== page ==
Today a story broke on News.com that Vonage's two investment banks have suggested a dual strategy to get sold. That likely means the initial round of chats with the hedge funds and institutional buyers are somewhat luke warm about the proposed $600 million dollar flotation that has been widely rumored. Yesterday Om had something too.
Let's see who isn't part of the likely suspects. SBC, Verizon. They are already hip deep in their own product offers and actually have more in the way of network assets than Vonage does. All Vonage has are customers, and those are according to chats this week with some competitors already jumping ship as soon as their contracts expire. Loyalty among early adopters is a wavering thought at best.
Next one has to think Bell South or Qwest. I could see Bell South licensing or building their own, they don't need Vonage, and beyond the customer base, in their own back yard, Bell South has never shown signs to be thinking beyond their current footprint. That leaves QWEST as the only remaining RBOC. While I think the chances are slim, the fit could be good. QWEST of the all the Baby Bells was the most Internet oriented in the late 90s and early years of the current decade. They have lots of smart IT folks and the ability to roll out new service offerings. Since the wanted and lost MCI, Vonage could be a good acquisition, but likely all of the current Vonage people would not be long term with them., Qwest knows how to market so aside from a handful of people, it wouldn't be that much of job saving move. Again that could be another reason why a buy would be attractive. But I'll hedge on that one.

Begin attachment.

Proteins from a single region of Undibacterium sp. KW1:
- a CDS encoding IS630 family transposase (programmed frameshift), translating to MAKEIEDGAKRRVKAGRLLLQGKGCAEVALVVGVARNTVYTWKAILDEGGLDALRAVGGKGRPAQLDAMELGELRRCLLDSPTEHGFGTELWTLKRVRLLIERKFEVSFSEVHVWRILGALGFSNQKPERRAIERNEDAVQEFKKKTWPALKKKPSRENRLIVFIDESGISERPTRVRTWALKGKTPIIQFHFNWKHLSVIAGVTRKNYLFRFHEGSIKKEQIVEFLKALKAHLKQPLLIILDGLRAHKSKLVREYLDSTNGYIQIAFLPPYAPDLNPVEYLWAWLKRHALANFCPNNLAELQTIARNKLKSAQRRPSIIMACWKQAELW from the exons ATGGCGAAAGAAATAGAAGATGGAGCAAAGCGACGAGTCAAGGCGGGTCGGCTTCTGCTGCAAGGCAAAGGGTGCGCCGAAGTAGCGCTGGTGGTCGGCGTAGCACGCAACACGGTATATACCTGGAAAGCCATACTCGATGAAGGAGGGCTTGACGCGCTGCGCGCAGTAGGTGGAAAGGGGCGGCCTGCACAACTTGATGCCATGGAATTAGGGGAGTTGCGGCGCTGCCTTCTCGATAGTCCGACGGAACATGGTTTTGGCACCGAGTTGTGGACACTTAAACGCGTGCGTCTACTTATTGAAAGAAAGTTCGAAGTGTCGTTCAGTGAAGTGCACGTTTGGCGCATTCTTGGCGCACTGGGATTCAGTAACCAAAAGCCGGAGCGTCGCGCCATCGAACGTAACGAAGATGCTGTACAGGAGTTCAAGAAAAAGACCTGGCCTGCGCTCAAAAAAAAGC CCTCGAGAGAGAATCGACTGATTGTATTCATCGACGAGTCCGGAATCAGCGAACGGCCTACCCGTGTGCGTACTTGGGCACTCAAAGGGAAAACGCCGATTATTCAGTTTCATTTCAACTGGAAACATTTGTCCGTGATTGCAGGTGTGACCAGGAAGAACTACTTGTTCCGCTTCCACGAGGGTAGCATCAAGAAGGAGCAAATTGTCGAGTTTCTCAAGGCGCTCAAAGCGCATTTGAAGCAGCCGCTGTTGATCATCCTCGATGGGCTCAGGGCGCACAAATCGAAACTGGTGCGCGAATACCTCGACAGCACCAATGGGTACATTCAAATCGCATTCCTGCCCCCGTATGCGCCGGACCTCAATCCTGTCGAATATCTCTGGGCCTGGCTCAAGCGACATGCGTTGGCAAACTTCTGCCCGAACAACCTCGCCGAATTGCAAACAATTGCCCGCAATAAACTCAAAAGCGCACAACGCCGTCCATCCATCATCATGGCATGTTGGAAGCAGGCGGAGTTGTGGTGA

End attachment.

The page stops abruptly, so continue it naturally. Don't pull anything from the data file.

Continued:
Now comes the more interesting play. T-Mobile. The company has cash. Knows how to market. They have customers who are young and likely broadband centric. They have retail and independent sales forces. They know how to bill, collect, detect fraud and already have international termination. Of all the national wireless brands in the space they are the only one without a USA based landline offer (excluding the MVNO's).Beyond them, who knows. News Corp. is out there looking to buy a VoIP company, but I don't see how voice fits into their media strategy the Skype could have as a piped conduit.